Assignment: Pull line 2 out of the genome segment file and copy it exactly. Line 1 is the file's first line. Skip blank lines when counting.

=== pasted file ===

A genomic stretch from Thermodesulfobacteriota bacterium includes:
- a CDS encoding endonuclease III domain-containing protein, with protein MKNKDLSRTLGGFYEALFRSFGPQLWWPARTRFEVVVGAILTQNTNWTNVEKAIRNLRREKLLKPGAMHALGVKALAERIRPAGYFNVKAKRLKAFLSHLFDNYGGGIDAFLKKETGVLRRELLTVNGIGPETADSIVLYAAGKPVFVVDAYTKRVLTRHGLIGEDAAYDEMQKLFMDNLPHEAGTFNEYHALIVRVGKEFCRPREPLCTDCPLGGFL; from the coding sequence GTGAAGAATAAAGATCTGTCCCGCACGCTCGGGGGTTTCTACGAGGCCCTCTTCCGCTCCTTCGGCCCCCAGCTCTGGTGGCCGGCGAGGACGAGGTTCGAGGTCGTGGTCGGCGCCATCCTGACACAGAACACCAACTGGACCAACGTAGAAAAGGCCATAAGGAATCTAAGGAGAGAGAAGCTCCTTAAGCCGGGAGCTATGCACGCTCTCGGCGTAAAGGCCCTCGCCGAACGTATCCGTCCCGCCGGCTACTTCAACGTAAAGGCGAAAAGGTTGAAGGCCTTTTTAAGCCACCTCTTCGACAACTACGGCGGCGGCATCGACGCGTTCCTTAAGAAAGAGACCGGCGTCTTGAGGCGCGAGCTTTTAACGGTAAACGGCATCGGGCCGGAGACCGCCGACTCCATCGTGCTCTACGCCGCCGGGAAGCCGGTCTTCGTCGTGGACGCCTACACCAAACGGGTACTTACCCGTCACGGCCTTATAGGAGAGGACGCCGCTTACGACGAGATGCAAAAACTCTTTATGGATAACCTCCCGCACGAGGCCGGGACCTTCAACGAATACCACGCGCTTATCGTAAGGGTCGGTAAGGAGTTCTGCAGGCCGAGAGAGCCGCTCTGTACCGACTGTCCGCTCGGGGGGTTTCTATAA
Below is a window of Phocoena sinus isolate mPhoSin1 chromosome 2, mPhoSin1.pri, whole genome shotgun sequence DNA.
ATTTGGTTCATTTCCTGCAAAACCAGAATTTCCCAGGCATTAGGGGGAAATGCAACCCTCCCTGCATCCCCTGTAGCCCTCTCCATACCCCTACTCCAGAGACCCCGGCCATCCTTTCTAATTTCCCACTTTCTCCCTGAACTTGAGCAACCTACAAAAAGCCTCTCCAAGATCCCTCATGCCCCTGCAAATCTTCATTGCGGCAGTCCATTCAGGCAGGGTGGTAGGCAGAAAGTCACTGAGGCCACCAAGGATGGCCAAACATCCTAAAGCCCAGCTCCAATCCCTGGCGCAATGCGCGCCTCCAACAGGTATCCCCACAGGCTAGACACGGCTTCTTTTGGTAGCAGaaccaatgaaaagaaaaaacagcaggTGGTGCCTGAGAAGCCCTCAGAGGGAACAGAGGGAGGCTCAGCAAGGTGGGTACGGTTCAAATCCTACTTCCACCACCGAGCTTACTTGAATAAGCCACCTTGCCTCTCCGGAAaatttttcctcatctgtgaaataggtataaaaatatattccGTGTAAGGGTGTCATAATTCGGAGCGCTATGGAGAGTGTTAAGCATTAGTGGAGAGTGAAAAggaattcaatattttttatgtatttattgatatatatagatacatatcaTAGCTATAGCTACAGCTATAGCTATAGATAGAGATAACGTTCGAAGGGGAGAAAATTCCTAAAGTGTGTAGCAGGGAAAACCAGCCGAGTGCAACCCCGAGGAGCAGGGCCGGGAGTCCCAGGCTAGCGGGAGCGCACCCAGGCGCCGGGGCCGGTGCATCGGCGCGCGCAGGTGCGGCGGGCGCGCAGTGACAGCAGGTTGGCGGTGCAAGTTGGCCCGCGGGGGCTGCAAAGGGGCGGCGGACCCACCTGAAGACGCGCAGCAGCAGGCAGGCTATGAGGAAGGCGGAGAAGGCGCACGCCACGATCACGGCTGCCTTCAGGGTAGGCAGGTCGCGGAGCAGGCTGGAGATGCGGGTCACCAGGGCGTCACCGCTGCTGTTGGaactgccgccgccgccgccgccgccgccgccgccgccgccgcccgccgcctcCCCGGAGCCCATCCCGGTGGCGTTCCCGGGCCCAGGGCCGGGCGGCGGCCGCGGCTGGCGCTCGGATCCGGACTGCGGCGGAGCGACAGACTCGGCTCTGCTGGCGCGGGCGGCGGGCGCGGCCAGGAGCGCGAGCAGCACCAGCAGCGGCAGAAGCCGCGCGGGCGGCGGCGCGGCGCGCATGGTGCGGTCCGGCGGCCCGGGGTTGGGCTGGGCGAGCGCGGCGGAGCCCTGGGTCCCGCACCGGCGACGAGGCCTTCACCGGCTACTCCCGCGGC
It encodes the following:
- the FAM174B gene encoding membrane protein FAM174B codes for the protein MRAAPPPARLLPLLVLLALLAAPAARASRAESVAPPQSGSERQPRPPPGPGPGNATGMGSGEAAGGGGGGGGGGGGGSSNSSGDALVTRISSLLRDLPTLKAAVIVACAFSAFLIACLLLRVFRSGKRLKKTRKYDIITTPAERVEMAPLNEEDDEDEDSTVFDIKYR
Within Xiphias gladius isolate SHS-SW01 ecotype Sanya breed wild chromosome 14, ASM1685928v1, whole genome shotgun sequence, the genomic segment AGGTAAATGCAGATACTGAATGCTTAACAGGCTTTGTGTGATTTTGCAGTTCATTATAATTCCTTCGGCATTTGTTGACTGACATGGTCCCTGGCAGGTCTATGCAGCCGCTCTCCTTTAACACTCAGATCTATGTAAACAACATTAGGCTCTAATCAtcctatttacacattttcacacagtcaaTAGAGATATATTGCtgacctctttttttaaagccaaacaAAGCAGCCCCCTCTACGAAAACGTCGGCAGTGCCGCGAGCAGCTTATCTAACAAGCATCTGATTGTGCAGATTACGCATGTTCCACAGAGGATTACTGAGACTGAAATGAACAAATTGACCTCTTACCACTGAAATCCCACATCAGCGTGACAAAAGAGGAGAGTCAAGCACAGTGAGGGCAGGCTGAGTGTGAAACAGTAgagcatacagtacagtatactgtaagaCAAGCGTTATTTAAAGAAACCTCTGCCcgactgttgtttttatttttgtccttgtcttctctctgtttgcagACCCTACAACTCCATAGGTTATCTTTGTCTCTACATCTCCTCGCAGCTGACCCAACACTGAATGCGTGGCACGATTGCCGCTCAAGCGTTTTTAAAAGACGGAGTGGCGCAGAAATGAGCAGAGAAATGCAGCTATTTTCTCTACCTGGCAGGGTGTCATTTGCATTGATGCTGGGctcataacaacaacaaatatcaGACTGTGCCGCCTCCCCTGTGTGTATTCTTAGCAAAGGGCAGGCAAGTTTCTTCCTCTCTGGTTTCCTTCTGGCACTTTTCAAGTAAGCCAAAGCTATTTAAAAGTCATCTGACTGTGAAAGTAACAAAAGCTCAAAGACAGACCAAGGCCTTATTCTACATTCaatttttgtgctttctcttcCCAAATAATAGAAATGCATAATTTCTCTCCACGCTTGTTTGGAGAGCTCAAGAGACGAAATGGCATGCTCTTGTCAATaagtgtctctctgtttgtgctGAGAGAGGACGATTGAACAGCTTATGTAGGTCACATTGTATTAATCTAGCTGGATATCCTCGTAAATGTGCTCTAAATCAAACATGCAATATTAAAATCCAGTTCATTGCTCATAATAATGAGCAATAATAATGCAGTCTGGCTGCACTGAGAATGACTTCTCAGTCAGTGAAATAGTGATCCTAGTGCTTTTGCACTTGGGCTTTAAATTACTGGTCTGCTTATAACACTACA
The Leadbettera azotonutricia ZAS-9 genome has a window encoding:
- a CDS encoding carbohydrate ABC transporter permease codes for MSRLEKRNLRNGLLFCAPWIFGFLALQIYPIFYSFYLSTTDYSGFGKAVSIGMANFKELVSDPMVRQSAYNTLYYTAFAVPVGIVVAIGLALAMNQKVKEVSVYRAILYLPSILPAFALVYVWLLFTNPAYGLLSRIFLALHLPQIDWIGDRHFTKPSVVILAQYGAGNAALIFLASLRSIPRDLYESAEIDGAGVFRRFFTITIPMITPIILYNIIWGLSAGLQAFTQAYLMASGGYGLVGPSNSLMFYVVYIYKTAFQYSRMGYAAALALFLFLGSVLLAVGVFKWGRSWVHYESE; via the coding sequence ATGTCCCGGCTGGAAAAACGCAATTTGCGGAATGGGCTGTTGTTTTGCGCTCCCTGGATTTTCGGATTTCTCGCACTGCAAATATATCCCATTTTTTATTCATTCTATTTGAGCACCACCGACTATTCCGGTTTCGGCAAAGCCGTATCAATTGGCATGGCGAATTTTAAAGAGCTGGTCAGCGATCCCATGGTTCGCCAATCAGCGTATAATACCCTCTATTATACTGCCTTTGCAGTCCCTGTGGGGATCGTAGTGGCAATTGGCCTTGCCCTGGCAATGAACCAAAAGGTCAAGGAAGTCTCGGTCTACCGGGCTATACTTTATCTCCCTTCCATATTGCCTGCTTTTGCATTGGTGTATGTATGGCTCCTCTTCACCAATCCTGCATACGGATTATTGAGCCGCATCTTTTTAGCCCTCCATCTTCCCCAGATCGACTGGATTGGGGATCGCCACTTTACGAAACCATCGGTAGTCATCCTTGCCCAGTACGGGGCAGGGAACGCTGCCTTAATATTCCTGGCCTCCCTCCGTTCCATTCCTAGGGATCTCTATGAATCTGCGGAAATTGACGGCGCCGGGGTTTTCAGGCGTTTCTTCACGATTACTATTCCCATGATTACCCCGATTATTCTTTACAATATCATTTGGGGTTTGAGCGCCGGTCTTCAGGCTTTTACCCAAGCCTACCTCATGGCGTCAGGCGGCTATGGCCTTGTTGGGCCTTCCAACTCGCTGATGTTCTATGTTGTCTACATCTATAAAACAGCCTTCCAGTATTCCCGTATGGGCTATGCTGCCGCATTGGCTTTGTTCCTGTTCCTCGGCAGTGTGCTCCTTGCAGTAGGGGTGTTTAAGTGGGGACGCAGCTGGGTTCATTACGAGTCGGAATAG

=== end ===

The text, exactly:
- a CDS encoding endonuclease III domain-containing protein, with protein MKNKDLSRTLGGFYEALFRSFGPQLWWPARTRFEVVVGAILTQNTNWTNVEKAIRNLRREKLLKPGAMHALGVKALAERIRPAGYFNVKAKRLKAFLSHLFDNYGGGIDAFLKKETGVLRRELLTVNGIGPETADSIVLYAAGKPVFVVDAYTKRVLTRHGLIGEDAAYDEMQKLFMDNLPHEAGTFNEYHALIVRVGKEFCRPREPLCTDCPLGGFL; from the coding sequence GTGAAGAATAAAGATCTGTCCCGCACGCTCGGGGGTTTCTACGAGGCCCTCTTCCGCTCCTTCGGCCCCCAGCTCTGGTGGCCGGCGAGGACGAGGTTCGAGGTCGTGGTCGGCGCCATCCTGACACAGAACACCAACTGGACCAACGTAGAAAAGGCCATAAGGAATCTAAGGAGAGAGAAGCTCCTTAAGCCGGGAGCTATGCACGCTCTCGGCGTAAAGGCCCTCGCCGAACGTATCCGTCCCGCCGGCTACTTCAACGTAAAGGCGAAAAGGTTGAAGGCCTTTTTAAGCCACCTCTTCGACAACTACGGCGGCGGCATCGACGCGTTCCTTAAGAAAGAGACCGGCGTCTTGAGGCGCGAGCTTTTAACGGTAAACGGCATCGGGCCGGAGACCGCCGACTCCATCGTGCTCTACGCCGCCGGGAAGCCGGTCTTCGTCGTGGACGCCTACACCAAACGGGTACTTACCCGTCACGGCCTTATAGGAGAGGACGCCGCTTACGACGAGATGCAAAAACTCTTTATGGATAACCTCCCGCACGAGGCCGGGACCTTCAACGAATACCACGCGCTTATCGTAAGGGTCGGTAAGGAGTTCTGCAGGCCGAGAGAGCCGCTCTGTACCGACTGTCCGCTCGGGGGGTTTCTATAA